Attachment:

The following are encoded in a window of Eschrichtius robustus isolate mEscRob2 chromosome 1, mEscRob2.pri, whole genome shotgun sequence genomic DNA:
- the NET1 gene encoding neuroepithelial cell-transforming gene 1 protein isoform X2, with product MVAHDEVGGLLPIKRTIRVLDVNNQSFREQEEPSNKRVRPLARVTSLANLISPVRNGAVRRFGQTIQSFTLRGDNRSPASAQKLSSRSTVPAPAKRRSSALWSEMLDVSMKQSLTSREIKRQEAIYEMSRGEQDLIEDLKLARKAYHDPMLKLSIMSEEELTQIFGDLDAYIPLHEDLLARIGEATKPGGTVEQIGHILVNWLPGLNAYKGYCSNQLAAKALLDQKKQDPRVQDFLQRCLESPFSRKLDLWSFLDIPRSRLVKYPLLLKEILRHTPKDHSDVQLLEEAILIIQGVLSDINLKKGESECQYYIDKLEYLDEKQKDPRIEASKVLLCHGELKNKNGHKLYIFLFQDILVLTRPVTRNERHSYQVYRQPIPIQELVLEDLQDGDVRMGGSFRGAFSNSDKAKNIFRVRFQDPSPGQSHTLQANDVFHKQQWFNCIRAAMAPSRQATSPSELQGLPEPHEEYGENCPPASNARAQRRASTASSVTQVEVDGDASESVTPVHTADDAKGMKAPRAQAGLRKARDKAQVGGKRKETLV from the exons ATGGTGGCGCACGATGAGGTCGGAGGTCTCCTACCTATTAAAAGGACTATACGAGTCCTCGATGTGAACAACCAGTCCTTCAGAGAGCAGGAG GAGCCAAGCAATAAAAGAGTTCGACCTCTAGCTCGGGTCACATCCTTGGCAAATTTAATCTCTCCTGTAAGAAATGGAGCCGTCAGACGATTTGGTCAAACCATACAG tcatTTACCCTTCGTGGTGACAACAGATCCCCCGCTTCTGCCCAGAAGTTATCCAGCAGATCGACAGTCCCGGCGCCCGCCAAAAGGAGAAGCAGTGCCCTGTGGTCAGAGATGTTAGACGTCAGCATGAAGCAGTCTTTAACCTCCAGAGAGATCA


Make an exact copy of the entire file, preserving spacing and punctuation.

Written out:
The following are encoded in a window of Eschrichtius robustus isolate mEscRob2 chromosome 1, mEscRob2.pri, whole genome shotgun sequence genomic DNA:
- the NET1 gene encoding neuroepithelial cell-transforming gene 1 protein isoform X2, with product MVAHDEVGGLLPIKRTIRVLDVNNQSFREQEEPSNKRVRPLARVTSLANLISPVRNGAVRRFGQTIQSFTLRGDNRSPASAQKLSSRSTVPAPAKRRSSALWSEMLDVSMKQSLTSREIKRQEAIYEMSRGEQDLIEDLKLARKAYHDPMLKLSIMSEEELTQIFGDLDAYIPLHEDLLARIGEATKPGGTVEQIGHILVNWLPGLNAYKGYCSNQLAAKALLDQKKQDPRVQDFLQRCLESPFSRKLDLWSFLDIPRSRLVKYPLLLKEILRHTPKDHSDVQLLEEAILIIQGVLSDINLKKGESECQYYIDKLEYLDEKQKDPRIEASKVLLCHGELKNKNGHKLYIFLFQDILVLTRPVTRNERHSYQVYRQPIPIQELVLEDLQDGDVRMGGSFRGAFSNSDKAKNIFRVRFQDPSPGQSHTLQANDVFHKQQWFNCIRAAMAPSRQATSPSELQGLPEPHEEYGENCPPASNARAQRRASTASSVTQVEVDGDASESVTPVHTADDAKGMKAPRAQAGLRKARDKAQVGGKRKETLV from the exons ATGGTGGCGCACGATGAGGTCGGAGGTCTCCTACCTATTAAAAGGACTATACGAGTCCTCGATGTGAACAACCAGTCCTTCAGAGAGCAGGAG GAGCCAAGCAATAAAAGAGTTCGACCTCTAGCTCGGGTCACATCCTTGGCAAATTTAATCTCTCCTGTAAGAAATGGAGCCGTCAGACGATTTGGTCAAACCATACAG tcatTTACCCTTCGTGGTGACAACAGATCCCCCGCTTCTGCCCAGAAGTTATCCAGCAGATCGACAGTCCCGGCGCCCGCCAAAAGGAGAAGCAGTGCCCTGTGGTCAGAGATGTTAGACGTCAGCATGAAGCAGTCTTTAACCTCCAGAGAGATCA